As I understand it, the mRNA vaccine teaches the immune system to recognize and attack the spike protein on the surface of the novel coronavirus. Don't all coronaviruses share this same spike protein? If so, will the vaccine grant immunity to other coronaviruses like SARS, MERS, and coronaviruses that cause the common cold?


An article on Medium had a Q&A with various medical and public policy experts about the vaccine and its rollout. One of the questions was exactly what you asked. The answer is basically "probably not but it might help against SARS and the research could lead to multi-coronavirus vaccines later." Here is the main part of the response:

“We do not expect any cross-protection against other coronavirus infections since the vaccines trigger an immune response to the SARS-CoV-2 spike protein,” Belongia said. “The immune system sees this as distinct from other human coronaviruses with little or no cross-reactivity. Seasonal coronaviruses cause mild upper respiratory illness, and the focus of vaccine development has been to prevent serious illness due to Covid-19.”

But we can’t completely rule out cross-strain protection against a new coronavirus that comes along later, or even SARS-CoV (which causes SARS) if it returns, said Maria Elena Bottazzi, PhD, associate dean of the National School of Tropical Medicine at Baylor College of Medicine and co-director of Texas Children’s Hospital Center for Vaccine Development.

“There is evidence, for instance, that because of the genetic similarity between SARS-CoV and SARS-CoV-2, antibodies generated from SARS vaccines or SARS-2 vaccines can cross neutralize both viruses,” Bottazzi said. “This provides initial evidence for the development of multivalent vaccines or possibly universal coronavirus vaccines. This will be the new research moving forward.”

Bottazzi's credentials are mentioned there. Belongia's are given elsewhere in the Q&A piece:

Edward Belongia, MD, director of the Center for Clinical Epidemiology & Population Health at Marshfield Clinic Research Institute, Marshfield, Wisconsin


Don't all coronaviruses share this same spike protein?

No they don't, although the spikes do share a "shaft" fragment "S2" that is recognized by some anti-bodies across several coronavirues. This cross-reactivity was even in blood samples collected as far back as 2011, but it was at low levels.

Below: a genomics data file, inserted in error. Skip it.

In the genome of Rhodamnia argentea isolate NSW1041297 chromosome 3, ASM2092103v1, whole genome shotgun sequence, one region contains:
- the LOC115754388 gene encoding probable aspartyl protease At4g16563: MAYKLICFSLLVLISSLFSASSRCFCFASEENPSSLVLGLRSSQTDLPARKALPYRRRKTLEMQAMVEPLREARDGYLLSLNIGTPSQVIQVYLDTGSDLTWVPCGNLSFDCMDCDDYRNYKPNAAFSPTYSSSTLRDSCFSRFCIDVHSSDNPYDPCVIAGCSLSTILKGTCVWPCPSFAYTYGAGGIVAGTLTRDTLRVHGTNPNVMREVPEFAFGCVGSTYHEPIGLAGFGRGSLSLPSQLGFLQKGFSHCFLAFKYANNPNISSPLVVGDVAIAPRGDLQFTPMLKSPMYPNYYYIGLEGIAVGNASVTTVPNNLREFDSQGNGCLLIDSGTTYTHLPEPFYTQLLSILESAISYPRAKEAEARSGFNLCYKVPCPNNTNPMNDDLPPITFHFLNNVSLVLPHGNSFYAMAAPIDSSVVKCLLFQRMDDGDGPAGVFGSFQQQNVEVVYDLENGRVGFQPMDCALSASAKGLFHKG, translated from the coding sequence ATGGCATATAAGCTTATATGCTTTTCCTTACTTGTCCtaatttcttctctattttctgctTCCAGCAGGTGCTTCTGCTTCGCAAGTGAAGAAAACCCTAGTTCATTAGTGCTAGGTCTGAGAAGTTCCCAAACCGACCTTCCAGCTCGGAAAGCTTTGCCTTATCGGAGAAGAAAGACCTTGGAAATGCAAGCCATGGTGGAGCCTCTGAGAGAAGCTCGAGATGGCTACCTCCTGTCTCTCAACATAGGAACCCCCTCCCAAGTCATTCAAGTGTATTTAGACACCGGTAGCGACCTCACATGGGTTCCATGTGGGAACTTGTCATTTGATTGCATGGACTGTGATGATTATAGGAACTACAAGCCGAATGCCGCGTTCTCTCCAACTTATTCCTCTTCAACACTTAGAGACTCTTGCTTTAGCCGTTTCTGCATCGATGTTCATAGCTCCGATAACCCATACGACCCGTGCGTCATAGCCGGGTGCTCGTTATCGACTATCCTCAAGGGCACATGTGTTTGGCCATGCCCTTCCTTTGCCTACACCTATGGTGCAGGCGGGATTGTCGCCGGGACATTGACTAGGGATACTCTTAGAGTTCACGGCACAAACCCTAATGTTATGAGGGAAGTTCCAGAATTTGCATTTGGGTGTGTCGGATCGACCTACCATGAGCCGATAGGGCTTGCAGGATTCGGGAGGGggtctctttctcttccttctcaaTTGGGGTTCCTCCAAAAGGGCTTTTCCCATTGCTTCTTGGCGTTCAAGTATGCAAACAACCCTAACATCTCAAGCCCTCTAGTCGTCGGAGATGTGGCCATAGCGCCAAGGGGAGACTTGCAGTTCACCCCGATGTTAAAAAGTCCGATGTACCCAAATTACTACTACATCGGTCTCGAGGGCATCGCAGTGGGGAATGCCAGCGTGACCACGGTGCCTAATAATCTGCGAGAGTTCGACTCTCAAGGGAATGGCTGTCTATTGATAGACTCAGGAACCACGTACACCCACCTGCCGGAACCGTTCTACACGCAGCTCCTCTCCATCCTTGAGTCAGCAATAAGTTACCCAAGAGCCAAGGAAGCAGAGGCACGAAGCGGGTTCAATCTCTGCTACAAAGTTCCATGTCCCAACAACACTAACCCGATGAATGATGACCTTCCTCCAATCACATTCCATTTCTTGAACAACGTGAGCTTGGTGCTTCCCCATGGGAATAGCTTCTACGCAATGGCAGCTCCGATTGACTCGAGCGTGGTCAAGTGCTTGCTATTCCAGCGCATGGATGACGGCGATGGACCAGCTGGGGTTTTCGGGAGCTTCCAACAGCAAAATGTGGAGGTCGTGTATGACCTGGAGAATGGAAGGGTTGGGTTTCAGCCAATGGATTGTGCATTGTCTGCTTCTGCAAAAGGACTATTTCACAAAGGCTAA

Two preliminary retrospective studies in the United Kingdom, sub-Sahara Africa, and the United States suggest that some people who were never infected with the virus that causes COVID-19 have cross-reactive antibodies against it—perhaps from previous exposure to similar human coronaviruses.


the researchers analyzed more than 300 blood samples collected from 2011 to 2018. While almost all samples had antibodies against coronaviruses that cause the common cold, 16 of 302 adults (5.3%) had antibodies that would recognize SARS-CoV-2—regardless of whether they had recently had a cold

And in slightly more technical detail, which explains these findings, a sub-unit of the spike is indeed shared between SARS-CoV-2 and "common cold" coronavirues [hCov], but not all of the spike:

Ng et al. report that in a cohort of 350 SARS-CoV-2–uninfected individuals, a small proportion had circulating immunoglobulin G (IgG) antibodies that could cross-react with the S2 subunit of the SARS-CoV-2 spike protein [...] By contrast, COVID-19 patients generated IgA, IgG, and IgM antibodies that recognized both the S1 and S2 subunits. The anti-S2 antibodies from SARS-CoV-2–uninfected patients showed specific neutralizing activity against both SARS-CoV-2 and SARS-CoV-2 S pseudotypes. A much higher percentage of SARS-CoV-2–uninfected children and adolescents were positive for these antibodies compared with adults. This pattern may be due to the fact that children and adolescents generally have higher hCoV infection rates and a more diverse antibody repertoire, which may explain the age distribution of COVID-19 susceptibility.

(In case you wonder, from the paper's supplementary materials, the pseudotyping involved "Lentiviral particles pseudotyped with either SARS-CoV-2 S or Vesicular Stomatitis Virus glycoprotein (VSVg)"; the latter was basically the control.)

Diagrammatically, the S2 unit is the "shaft" (or the "stalk") of the spike, not its tip (aka "bulbous head"); shown below for SARS-CoV-2. And it is the tip (S1) that actually provides specificity to the receptor (ACE2 in the case of SARS-CoV-2, but that receptor is also targeted by the original SARS virus, albeit with a spike that is only ~75% similar to the one in SARS-CoV-2, at the genome level).

enter image description here

In general

Among HCoVs, the S1 subunit varies in length and amino acid sequence, while the S2 subunits share relatively high sequence homology

Another study published this December even found some cross-reactivity to the S1 "tip" part of the spike between antibodies for HCoV-NL63 (which also targets ACE2 like SARS-CoV1 & 2, although by a spike that is very substantially genetically dissimilar). Again this cross-reactivity was slight (and actually HCoV-OC43 which targets a different receptor with its S1 has somewhat higher cross-reactivity with SARS-CoV-2 on S1):

enter image description here

It's even less clear how much protection one can expect "in reverse" i.e. to hCoV while having SARS-CoV-2 antibodies, because this basically was not studied, as far as I can tell... (understandably since the risk of severe disease from "common cold" HCoVs is extremely rare, although not totally inexistent.)

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